A messenger knocked on the door to collect my sketches and I had no way of keeping my originals so I stupidly let them go with the understanding that, “I must get these drawings back, Troy!” Oh, Troy, why did I trust them to you? I should have known! My drawings never returned to me. How many books loaned have never returned to us? Never ask me to borrow my old Stanley #4. It won’t happen!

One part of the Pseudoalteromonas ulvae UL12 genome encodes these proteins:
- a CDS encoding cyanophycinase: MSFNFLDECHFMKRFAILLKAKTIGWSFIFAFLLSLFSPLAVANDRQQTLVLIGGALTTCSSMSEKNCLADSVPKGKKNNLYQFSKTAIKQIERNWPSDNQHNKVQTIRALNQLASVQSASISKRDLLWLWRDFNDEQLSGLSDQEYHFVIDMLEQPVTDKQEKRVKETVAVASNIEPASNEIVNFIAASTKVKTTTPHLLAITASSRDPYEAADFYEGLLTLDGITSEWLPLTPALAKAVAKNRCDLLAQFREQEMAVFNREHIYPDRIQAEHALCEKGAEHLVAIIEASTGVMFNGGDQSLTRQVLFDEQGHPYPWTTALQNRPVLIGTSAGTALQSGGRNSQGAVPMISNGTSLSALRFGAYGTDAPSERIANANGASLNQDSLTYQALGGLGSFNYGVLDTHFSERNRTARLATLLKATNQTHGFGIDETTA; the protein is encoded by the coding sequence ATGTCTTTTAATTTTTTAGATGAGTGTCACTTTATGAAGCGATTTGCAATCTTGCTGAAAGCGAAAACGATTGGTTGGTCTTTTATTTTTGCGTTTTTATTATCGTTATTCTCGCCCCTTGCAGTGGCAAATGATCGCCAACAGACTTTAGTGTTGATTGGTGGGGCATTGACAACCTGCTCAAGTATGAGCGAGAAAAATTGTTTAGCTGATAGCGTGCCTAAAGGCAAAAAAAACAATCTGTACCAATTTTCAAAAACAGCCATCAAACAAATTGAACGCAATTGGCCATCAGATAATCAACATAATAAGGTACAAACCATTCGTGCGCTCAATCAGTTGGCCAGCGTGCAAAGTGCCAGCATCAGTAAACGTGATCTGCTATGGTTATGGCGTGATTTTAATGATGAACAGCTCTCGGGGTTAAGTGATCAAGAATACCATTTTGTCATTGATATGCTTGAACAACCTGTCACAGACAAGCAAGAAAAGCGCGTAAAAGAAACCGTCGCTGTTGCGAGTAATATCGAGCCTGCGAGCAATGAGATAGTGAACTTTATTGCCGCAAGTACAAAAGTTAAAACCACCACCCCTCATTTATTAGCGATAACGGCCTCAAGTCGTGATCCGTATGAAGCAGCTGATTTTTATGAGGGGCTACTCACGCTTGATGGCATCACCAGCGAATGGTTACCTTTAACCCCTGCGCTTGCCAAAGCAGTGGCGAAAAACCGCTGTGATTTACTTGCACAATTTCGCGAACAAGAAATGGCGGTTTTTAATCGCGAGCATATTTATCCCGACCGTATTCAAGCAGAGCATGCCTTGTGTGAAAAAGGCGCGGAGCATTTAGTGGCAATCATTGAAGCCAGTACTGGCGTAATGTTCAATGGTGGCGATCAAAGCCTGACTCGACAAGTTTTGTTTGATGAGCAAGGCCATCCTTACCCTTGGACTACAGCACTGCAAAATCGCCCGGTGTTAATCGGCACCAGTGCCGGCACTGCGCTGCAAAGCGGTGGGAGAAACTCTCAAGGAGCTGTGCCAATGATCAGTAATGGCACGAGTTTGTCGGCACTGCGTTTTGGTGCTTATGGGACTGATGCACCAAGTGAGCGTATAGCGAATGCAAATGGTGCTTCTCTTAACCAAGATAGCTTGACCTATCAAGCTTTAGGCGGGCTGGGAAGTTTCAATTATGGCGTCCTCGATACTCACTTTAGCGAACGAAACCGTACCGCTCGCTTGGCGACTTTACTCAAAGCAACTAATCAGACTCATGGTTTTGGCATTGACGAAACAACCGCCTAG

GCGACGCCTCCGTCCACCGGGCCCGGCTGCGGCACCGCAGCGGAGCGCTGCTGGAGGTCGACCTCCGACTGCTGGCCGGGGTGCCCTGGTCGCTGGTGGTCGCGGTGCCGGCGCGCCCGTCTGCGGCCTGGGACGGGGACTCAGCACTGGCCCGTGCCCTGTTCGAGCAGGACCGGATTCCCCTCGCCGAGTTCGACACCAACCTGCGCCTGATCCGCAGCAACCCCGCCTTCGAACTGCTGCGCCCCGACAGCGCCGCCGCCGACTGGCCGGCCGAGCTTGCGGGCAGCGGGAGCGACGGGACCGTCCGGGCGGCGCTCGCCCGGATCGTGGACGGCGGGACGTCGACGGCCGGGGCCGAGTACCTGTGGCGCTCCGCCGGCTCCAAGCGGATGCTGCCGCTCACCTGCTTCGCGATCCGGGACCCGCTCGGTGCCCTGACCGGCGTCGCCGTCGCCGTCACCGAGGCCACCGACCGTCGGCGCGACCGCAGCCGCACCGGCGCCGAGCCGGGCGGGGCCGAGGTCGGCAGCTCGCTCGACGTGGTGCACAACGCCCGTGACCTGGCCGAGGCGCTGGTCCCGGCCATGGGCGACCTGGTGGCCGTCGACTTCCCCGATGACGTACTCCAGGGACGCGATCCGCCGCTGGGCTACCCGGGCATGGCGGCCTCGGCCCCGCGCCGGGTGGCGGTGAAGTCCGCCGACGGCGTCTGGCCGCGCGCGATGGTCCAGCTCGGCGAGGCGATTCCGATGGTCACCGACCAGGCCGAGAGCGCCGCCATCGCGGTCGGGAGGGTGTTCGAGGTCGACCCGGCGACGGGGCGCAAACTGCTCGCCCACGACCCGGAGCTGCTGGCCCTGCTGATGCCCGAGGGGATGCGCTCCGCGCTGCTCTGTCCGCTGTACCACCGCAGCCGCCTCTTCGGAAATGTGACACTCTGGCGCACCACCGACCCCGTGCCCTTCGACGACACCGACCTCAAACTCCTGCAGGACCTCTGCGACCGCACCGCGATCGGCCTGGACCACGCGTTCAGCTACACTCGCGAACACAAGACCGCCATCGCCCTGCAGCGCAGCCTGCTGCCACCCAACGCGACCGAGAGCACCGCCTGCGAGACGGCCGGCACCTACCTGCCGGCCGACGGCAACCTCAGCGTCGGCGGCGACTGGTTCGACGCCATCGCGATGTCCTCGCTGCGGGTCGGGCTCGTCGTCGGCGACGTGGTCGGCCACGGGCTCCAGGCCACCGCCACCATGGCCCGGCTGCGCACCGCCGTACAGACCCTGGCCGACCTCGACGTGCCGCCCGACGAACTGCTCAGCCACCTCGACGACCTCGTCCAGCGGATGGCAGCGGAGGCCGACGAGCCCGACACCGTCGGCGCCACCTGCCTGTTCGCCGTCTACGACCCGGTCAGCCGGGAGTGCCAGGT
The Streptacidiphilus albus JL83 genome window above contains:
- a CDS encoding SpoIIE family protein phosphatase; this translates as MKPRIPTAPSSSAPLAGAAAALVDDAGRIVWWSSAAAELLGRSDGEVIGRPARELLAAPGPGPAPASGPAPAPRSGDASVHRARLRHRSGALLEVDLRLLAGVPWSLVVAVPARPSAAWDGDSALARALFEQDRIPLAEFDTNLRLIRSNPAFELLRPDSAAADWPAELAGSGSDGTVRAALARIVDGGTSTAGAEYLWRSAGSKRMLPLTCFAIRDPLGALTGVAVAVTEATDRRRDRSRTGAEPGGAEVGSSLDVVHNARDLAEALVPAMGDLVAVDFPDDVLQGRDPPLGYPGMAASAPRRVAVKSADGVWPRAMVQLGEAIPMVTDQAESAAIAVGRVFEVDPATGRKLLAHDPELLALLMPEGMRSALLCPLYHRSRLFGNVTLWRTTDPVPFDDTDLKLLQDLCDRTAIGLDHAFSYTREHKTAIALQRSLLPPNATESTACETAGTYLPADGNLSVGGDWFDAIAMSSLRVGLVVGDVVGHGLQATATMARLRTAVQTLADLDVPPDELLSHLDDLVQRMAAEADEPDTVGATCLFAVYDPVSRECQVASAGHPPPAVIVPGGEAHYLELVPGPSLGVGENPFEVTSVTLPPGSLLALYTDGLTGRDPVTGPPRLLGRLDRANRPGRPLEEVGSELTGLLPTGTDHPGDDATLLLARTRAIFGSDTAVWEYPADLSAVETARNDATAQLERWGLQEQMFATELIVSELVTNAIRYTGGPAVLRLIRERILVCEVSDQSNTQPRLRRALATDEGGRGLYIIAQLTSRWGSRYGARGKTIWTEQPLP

The main decisions to come were the choice of wood. The commission originated with President Bush, to both celebrate his closing term of eight years in office and then also to welcome the new President, President Obama. Because of President Bush’s Texan roots, I felt the strongest about native-Texan mesquite. President Bush has his country residence in a place called Crawford. Mesquites thrive throughout much of Texas and unfortunately, it is known more as a scrubby brush tree rather than an actual tree altogether. I have cut several trees two to three feet in diameter and eight feet long. Mesquite just seemed a natural choice. As it is with almost all furniture pieces, the final composition emerges from many, many smaller components. Though mesquite, when left alone unbulldozed, undieseled or burned, will grow to a sizeable girth and length. Its main problem can be overgrazing (the seed pods flourishing cattle dung) or a mass of branches spreading out in every direction from a very stubby stem. Finding a straight, long stem of mesquite is like looking for a needle in a haystack. Added to all that that, the mesquite is highly susceptible to wind checking, meaning it has cup shake or shakes along the long axis of growth that cannot be seen from the bark side. The Texas long-horn borer thrives on the sapwood of the mesquite as do other parasitic creatures and much more. We needed the most beautiful mesquite we could find. I already had some prime pieces and we had recently cut some, though it did look somewhat rugged. Scrounging around in the dim and dark corners of friends’ workshops and my own stash from two decades of collecting, we finally had it. It was at this point that I felt we could deliver the goods!